Unemployment, especially amongst Malaysian youth, is rising. In fact, youth unemployment in Malaysia has been at a high of over 10% for the past two years in a row, reaching 10.8% last year. In 2017, graduate unemployment in particular constituted about 40.5% of total unemployment in Malaysia. This pegs Malaysia with the third highest rate in ASEAN – in comparison, the global youth unemployment rate was at 13% in 2018, three times higher than the figure for adults which was at 4.3%.
This isn’t a new problem. Malaysia has been struggling with the issue of general unemployment for years – youth unemployment has been above 10% since 2001. Generally, a high youth unemployment rate shows that many young people today are getting a slow start in the job market which may cause them to earn lower lifetime earnings. As unemployment rates tend to increase during a slowdown in emerging economies like Malaysia, we could very well see even more youth out of a job. After all, youth have always been most vulnerable to economic downturns – often the last to be hired and first to be made redundant because due to the age-old adage of a ‘lack of experience’.
Malaysians have been talking about youth unemployment for years with varying levels of patience. However, is it fair to blame it all on a “mismatch” of skills or “lazy millennials”? Or is youth unemployment a deeper issue that exposes gaps in the overall school-to-work system?
Most often, we have teachers, universities and employers pointing fingers at each other trying to blame the other for producing sub-par graduates. While employers often blame the educational system as a whole for not adequately preparing graduates for the workforce, some of that blame comes down on the students themselves for being unwilling or unable to perform suitably.
In some reports, employers have been quite scathing about the apparent unsuitability of fresh graduates to meet the standards of the workforce, citing reasons such as unrealistic expectations and a lack of soft skills.
Malaysian Trade Unions Congress president Datuk Abdul Halim Omar has remarked in the past that graduates have poor knowledge of what is needed in the field, making them unused to job requirements and make unrealistic demands regarding their starting salary and working hours. The recent Job Outlook Report 2019 by JobStreet Malaysia noted that 68% of employers complained that fresh graduates were asking for “unrealistic” salaries and benefits – instead of asking for higher salaries, JobStreet advised fresh grads to adjust their expectations according to the expected salary level offered for that particular job.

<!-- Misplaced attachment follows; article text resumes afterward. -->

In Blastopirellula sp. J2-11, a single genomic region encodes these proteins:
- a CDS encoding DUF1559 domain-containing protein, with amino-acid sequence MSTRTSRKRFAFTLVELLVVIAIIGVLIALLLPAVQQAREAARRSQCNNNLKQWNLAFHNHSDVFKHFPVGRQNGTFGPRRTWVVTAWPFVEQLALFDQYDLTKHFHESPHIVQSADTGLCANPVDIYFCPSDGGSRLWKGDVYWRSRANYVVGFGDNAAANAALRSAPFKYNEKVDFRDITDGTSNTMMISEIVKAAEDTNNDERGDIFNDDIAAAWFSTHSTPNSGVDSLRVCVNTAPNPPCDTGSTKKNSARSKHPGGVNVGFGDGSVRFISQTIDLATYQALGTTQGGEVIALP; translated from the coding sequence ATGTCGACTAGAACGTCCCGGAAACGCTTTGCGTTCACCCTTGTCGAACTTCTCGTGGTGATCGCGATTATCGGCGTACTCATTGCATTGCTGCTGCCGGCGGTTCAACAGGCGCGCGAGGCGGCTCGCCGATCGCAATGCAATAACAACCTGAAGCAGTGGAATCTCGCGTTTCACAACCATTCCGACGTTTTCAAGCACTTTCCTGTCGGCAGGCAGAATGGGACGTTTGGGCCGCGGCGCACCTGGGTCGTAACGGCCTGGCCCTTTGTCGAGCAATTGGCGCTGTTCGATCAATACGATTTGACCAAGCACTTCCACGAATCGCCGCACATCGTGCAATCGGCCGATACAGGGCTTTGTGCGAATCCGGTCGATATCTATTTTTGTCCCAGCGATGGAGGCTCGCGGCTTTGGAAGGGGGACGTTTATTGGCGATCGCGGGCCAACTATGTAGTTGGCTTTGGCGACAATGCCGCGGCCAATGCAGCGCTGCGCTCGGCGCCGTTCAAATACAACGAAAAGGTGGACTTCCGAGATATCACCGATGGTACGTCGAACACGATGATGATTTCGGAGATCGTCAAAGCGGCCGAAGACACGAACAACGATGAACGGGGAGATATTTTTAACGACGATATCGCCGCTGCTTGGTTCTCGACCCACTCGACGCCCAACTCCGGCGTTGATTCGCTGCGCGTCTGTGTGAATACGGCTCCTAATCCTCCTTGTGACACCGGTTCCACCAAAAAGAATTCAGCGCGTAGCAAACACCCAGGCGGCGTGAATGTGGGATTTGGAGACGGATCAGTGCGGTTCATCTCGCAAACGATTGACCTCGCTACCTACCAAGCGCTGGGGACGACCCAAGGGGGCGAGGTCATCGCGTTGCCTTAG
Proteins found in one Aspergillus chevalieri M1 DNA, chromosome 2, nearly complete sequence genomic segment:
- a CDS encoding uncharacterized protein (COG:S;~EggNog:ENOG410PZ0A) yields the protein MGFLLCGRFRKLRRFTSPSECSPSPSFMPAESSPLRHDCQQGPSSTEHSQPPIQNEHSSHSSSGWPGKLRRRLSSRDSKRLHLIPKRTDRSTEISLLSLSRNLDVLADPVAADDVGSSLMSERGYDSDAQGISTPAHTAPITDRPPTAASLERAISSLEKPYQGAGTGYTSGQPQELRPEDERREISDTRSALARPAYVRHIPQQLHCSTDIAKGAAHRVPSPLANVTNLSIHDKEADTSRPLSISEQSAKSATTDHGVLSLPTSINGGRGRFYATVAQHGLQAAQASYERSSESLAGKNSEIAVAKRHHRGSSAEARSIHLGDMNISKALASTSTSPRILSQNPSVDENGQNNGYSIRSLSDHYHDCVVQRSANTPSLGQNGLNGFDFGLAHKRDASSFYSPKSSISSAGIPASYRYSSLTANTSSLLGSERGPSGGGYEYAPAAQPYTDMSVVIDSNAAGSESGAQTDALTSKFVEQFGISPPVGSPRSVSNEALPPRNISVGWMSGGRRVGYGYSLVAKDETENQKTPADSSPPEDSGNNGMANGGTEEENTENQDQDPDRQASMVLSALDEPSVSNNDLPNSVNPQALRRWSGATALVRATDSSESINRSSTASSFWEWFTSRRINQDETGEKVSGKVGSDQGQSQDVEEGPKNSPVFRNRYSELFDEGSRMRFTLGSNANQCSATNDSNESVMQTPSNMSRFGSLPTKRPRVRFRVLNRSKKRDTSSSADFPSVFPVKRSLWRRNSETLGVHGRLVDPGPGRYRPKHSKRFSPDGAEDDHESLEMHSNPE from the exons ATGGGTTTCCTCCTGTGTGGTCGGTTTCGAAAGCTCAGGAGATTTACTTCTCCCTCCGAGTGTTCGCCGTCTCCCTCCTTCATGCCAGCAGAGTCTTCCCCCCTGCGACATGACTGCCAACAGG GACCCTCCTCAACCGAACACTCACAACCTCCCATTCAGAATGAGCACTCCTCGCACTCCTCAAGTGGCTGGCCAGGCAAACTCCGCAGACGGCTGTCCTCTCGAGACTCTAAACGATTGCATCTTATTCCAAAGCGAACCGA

Other complaints lodged by employers include the lack of adequate communication skills of Malaysian graduates as well as the inability of graduates to think critically, creatively, and work independently. Graduates may be equipped with the right knowledge related to their field of study – the hard skills – but soft skills, such as the ability to communicate what they know in an effective and convincing manner, are often overlooked. Businesses expect that their employees should already know how to do things like speak convincingly to clients, understand and report what others have discussed, and present facts in a clear and concise manner – and usually do not want to have to train new employees.
These faults have been noted and repeated for as long as youth unemployment remains a problem in Malaysia. However, consider facts such as:
- Most job openings in Malaysia tend to be in low-skill jobs which aren’t where most university graduates are applying. There are only a handful of vacancies for high-skilled jobs. In 2018, 76% of all job openings were in elementary occupations; in 2017, 86.3% openings were in low-skill jobs. Interestingly, unemployment is higher amongst youth with tertiary qualification than those without – which means that overall, there are three times more (10.8%) jobless youth than there are unemployed adults. Could this be suggestive of a job market that does not reflect the true composition of the workforce and talent pool?
- Because the number of high-skill jobs are low, competition is fierce – and not just between graduates. More often than not, fresh graduates are going up against industry professionals who have more work experience and related skills that will be more attractive to employers. Therein lies the catch-22; most jobs require working experience to apply but fresh graduates need jobs to get that experience!
- There has been a decrease in starting pay over the years. For example, an average fresh graduate with a diploma could earn RM1,458 in 2010 but only RM1,376 in 2018. There was a similar decline in the same period for the average master’s degree holder from RM2,923 in 2010 to RM2,707 in 2018.